There has been much hemming and hawing online about the IGDA blacklist. Many have misrepreseted my position. They are falsely claiming that I said someone could sue for being blocked on Twitter, or could be sued because they were named as a member of some group. I said nothing of the sort.
I have never said anyone can sue for being blocked on Twitter. That would be a madness. Blocklists are legal and even ethical. I wish people would "block" me on Twitter rather than come to my Twitter page, read my Tweets, and then claim I'm harassing them. (How I harass people by writing about them and not to them escapes my comprehension.)
I have never said that anyone could sue because they were part of a group that was defamed. That would be madness, as group defamation claims are untenable.
If IGDA had simply said, "Here's a blocklist someone wrote in order to target what she views as online harassment," OK. Whatever. That'd be a bit sleazy, but such is life.
That is not what happened. Here is what happened:
1. IGDA linked to a list that contained a person's real name.
A young trans person (among other vulnerable people) was characterized as a harasser by IGDA. They have reached out to me, as they fear they may suffer harm for being labelled as someone who commits harassment.
Their actual real names were posted on the list. They hadn't posted on Twitter in ages. In one case, the person had never posted on Twitter.
If IGDA had simply linked to the blocklist, whatever. It would have been scummy and unfair to thousands of people. Such is life. (There is considerable evidence suggesting that IGDA had a role in creating the list. Let's leave that aside for now.)
Yet IGDA has implied that vulnerable people are part of an Internet hate mob. Again, the list IGDA linked to identified people by name.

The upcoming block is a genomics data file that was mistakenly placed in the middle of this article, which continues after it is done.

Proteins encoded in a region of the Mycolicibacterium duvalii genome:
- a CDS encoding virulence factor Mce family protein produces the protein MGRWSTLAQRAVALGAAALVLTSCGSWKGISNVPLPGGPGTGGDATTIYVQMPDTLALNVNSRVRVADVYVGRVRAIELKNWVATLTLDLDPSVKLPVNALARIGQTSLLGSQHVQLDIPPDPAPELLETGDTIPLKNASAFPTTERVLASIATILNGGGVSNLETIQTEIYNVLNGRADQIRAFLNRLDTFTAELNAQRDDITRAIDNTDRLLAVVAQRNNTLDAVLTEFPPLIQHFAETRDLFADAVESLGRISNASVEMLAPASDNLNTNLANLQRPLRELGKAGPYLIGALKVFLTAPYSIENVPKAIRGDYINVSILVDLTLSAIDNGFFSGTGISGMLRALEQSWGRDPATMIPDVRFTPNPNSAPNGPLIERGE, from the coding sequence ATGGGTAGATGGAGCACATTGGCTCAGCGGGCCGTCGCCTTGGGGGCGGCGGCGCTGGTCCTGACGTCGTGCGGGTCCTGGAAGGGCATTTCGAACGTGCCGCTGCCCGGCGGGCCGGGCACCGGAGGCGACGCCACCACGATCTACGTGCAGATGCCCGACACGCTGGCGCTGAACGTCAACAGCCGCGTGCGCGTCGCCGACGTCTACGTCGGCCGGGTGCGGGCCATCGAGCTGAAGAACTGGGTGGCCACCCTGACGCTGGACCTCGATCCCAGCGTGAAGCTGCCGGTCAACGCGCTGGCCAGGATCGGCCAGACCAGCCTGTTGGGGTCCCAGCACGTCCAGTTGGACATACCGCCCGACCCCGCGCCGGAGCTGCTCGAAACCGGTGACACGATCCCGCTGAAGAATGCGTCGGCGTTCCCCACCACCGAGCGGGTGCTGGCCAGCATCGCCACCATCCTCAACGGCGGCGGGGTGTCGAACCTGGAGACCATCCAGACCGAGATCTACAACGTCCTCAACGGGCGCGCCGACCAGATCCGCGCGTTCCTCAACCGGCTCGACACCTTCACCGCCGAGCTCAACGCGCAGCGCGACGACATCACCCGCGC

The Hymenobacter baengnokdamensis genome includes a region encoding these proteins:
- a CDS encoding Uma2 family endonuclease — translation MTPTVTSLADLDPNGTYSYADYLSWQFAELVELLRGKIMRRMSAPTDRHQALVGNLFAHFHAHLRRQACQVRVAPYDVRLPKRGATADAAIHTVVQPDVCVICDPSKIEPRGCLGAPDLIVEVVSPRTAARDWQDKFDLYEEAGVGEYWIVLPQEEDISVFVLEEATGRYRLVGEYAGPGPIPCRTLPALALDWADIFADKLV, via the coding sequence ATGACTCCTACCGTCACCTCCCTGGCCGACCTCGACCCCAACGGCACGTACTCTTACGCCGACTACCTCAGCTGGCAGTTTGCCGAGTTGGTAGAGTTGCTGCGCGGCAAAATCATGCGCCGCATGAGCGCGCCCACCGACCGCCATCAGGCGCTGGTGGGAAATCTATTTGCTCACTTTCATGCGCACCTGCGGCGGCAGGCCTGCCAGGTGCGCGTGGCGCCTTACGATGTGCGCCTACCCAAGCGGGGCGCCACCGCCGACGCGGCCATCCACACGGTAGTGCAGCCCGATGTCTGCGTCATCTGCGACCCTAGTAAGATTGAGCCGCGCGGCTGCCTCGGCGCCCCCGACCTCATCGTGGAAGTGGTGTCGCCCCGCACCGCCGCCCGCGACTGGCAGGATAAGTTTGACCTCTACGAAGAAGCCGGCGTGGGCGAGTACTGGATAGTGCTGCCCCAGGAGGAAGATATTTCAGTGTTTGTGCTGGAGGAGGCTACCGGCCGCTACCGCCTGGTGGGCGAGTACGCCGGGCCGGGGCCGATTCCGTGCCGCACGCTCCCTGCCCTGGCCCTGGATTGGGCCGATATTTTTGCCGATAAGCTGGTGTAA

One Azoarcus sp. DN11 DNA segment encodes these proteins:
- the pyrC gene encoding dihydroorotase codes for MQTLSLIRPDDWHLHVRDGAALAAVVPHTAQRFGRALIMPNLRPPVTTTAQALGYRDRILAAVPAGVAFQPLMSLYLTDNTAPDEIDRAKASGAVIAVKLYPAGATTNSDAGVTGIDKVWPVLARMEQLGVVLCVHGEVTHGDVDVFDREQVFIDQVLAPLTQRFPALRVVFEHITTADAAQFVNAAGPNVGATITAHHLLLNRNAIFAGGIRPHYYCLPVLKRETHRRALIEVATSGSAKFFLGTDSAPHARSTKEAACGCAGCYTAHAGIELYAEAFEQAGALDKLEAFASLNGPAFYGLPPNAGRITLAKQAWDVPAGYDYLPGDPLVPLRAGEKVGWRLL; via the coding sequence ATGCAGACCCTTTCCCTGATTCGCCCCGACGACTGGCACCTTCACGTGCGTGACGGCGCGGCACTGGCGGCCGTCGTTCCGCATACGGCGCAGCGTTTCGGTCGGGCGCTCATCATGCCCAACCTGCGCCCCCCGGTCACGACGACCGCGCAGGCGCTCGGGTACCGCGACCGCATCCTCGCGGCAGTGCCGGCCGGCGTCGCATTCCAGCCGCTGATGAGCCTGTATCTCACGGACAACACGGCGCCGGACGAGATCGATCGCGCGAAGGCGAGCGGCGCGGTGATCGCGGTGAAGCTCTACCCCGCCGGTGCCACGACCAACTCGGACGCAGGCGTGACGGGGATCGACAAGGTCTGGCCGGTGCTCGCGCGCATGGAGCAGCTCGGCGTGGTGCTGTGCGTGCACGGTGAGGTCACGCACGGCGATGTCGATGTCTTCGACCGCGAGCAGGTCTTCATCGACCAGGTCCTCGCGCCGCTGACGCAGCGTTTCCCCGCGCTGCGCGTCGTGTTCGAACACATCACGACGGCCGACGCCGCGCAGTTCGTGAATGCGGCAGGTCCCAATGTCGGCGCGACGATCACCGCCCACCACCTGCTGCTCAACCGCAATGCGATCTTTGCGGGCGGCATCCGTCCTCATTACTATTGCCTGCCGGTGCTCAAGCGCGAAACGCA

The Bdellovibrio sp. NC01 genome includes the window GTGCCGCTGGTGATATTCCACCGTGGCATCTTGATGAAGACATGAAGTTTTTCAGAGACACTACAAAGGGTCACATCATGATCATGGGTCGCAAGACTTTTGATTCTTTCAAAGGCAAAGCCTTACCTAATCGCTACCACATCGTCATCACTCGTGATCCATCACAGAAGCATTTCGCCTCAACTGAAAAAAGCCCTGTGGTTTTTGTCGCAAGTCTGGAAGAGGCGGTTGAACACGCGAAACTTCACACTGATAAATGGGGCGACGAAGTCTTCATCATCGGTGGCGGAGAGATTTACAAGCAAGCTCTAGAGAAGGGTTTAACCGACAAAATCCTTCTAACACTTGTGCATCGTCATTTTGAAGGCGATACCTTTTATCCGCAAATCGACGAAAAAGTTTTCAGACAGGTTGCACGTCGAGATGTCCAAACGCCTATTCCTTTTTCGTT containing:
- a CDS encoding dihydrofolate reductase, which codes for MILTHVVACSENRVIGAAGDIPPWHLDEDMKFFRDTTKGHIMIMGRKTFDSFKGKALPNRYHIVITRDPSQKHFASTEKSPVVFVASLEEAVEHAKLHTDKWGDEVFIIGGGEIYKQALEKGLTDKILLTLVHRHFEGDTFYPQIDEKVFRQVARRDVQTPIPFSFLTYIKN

2. IGDA characterized the blocklist as a collection of names of online harassers.
IGDA's described the blocklist as being, "A Twitter tool to block some of the worst offenders in the recent waves of harassment."
IGDA chose to characterize the list as containing "some of the worst offenders." That was a choice IGDA made.
The characterization was also false, as the blocklist maker herself called the people on the list "sheep" rather than harassers.
3. "It's only some of the worst offenders!"
IGDA and its supporters are now claiming IGDA is off the hook because the list did not claim that everyone was an offender.
Let's set the legal issues aside for now. I am interested in hearing how far the SJWs want to take their arguments.
Here is a thought experiment:
- Take a list of registered sex offenders.
- Add every SJWs name to the list.
- Put at the top of the list, "This list contains some of the most dangerous sexual predators."
Would they be OK with that?
Again, forget the legal issues. Does anyone seriously think that's ethical behavior?
After all, no one would be saying anyone in particular is a dangerous sexual predator. Rather, the list actually would contain some of the most dangerous sexual predators, and a whole lot of people who have never so much as had a speeding ticket.
Would creating such a list be OK?
I do not believe so.
That list and the characterization of it imply that each person named is a sexual predator. That "some of the worst offenders" language is a slippery and dishonest way to avoid being held accountable.
Enough with this guilt-by-assocation bullshit.
If someone wants to debate, let's debate the issues rather than attack people or try claiming people are "guilty" because they follow someone on Twitter.